Terms and conditions often include rules similar to: “bonus must be played through 3 times the bonus amount before winnings from the bonus may be withdrawn.”
What that requirement clause is saying is that bettors need to place a certain value of bets before cashing in on that free bet.
In this example, a £20 free bet with a 3x rollover would require you to place a total sum of £60 worth of wagers before you can withdraw anything that you win with the free bet money.
Rollovers exist because for two reasons. First and most importantly, forcing people to place additional wagers ensures that they are actually there to bet on sports. If it were possible to simply deposit, place free bets and withdraw everything, players could just freeroll the house over and over again until the book goes broke.
Secondly, the rollover helps the bookmaker recoup some of the cost of giving away all those free bonuses. By forcing additional bets, the betting site exposes you to the juice (the built-in house advantage) and offsets some of the value of the bonus.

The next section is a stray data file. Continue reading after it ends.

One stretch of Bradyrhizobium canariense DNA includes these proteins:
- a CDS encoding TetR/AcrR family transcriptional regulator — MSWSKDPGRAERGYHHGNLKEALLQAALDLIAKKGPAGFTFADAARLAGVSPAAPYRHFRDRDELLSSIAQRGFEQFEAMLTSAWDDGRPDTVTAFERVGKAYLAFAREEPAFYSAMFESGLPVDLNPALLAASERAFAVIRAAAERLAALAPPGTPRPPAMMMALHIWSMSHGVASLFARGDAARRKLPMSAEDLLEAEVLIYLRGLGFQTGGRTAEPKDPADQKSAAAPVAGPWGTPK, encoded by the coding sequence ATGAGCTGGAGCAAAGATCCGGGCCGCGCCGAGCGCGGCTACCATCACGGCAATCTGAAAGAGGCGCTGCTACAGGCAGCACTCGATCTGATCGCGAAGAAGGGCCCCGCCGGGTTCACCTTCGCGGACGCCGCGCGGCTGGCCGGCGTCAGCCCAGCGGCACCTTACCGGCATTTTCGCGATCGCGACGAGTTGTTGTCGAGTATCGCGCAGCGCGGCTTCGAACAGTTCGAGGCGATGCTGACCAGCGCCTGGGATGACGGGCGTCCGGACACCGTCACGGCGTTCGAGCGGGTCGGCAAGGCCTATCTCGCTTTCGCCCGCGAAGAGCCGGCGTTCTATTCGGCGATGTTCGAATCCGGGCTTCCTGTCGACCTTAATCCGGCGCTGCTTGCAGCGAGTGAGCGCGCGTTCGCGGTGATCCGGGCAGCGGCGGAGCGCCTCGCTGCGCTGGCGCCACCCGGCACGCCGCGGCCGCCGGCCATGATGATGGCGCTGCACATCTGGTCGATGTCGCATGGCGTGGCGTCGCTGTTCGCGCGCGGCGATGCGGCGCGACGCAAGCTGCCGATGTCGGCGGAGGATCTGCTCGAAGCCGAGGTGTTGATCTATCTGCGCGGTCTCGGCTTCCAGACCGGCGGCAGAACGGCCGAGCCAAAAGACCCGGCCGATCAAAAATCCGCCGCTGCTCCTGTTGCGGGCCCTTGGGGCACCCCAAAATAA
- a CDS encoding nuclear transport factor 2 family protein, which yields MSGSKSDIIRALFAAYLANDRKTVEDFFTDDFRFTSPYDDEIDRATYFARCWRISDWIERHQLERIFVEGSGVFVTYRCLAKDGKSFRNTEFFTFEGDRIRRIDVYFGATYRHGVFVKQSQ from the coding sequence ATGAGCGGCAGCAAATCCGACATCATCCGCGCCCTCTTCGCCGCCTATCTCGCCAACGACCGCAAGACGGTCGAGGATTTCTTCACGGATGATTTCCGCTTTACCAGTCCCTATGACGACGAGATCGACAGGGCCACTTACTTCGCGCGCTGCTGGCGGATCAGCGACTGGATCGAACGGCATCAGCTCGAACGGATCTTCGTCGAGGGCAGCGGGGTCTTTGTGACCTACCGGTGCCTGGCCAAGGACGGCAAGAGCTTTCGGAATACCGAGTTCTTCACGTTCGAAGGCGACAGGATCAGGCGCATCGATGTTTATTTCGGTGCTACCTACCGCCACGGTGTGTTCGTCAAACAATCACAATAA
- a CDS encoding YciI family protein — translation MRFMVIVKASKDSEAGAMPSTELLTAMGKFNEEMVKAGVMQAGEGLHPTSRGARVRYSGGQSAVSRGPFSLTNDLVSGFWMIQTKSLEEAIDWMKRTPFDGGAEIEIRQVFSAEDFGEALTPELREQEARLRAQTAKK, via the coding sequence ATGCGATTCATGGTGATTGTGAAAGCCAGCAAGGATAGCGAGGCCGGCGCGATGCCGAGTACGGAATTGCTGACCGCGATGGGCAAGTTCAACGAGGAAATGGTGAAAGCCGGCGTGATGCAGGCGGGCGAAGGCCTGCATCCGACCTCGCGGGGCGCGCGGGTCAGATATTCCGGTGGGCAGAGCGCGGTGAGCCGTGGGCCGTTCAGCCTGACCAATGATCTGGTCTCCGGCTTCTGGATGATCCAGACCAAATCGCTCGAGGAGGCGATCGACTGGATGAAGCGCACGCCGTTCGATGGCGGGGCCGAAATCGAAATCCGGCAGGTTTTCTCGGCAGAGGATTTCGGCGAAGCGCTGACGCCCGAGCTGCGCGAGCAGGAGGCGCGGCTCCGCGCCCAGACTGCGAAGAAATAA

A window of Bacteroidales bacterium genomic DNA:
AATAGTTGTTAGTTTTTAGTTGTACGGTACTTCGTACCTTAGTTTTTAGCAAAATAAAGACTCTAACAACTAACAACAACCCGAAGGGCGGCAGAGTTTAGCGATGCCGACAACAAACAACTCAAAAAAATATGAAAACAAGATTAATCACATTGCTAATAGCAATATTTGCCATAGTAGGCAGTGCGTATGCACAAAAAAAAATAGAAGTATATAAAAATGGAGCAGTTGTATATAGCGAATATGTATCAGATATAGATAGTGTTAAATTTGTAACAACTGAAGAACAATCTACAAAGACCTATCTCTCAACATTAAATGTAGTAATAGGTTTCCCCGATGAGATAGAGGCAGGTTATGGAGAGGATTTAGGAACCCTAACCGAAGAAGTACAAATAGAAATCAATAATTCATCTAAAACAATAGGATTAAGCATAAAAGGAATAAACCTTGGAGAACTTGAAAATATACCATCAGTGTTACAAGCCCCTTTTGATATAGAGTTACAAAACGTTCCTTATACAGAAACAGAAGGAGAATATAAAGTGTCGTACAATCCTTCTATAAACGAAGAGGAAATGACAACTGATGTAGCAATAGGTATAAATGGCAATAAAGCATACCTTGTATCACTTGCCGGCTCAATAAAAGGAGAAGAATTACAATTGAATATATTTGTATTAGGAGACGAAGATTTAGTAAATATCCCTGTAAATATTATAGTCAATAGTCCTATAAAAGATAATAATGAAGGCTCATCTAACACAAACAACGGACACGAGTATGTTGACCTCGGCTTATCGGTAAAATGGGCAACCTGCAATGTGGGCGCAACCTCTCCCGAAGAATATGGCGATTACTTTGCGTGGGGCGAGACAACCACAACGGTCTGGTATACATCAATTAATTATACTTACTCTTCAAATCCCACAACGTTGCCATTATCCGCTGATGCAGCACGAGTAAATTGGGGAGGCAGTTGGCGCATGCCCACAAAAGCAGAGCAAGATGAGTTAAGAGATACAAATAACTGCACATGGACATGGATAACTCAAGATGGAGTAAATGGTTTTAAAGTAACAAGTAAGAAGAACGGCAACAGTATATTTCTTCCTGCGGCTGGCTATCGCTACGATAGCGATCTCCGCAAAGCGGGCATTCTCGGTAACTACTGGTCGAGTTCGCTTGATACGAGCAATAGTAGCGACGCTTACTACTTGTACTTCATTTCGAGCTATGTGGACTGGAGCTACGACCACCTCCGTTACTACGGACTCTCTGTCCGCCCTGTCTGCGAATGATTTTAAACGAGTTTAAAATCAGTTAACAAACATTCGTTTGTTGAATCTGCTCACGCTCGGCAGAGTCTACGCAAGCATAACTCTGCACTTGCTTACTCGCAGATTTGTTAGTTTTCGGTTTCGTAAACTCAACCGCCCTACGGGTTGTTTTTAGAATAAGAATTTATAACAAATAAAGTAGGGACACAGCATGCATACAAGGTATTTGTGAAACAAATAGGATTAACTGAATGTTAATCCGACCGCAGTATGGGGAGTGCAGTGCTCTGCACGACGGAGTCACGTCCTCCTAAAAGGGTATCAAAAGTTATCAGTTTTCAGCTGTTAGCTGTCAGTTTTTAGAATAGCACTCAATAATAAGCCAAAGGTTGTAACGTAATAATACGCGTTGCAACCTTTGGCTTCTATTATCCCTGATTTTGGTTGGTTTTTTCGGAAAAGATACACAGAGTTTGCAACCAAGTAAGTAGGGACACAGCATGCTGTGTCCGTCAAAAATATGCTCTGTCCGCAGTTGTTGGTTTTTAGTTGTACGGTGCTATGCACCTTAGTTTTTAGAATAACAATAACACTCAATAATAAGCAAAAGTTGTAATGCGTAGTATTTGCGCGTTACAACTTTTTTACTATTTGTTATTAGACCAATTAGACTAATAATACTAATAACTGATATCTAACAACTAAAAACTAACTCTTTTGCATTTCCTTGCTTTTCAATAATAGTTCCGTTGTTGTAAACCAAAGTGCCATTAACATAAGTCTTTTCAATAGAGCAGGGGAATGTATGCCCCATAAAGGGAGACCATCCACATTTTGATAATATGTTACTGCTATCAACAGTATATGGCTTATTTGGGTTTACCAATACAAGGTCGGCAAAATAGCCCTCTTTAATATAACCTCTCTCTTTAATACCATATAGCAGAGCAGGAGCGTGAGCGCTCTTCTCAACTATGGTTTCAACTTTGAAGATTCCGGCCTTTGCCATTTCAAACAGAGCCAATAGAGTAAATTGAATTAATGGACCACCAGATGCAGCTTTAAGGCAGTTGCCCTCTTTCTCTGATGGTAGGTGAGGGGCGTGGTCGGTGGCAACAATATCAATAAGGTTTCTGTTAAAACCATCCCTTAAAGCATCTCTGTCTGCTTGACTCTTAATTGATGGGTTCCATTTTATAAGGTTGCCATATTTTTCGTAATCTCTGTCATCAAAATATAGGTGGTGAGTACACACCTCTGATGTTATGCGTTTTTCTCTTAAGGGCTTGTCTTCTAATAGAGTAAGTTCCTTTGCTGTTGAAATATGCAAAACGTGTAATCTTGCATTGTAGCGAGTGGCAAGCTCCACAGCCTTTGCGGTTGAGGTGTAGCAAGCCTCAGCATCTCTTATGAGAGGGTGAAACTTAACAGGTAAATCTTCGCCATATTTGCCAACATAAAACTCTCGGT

Many free bets come with one additional stipulation: the bet can only be used to win so much money. In other words, there is a cap on your maximum winnings. Make sure you always read the terms and conditions before you accept any offer so you can see if there is any such condition.
The max win amount is enforced in a rather simple manner. If you try to place the bet at odds that would result in winning too much, your betting site will not accept the bet. For example, you may find yourself unable to place an outright bet on a low-level football team winning the World Cup at 1500/1 odds.
Do I Have To Make a Deposit?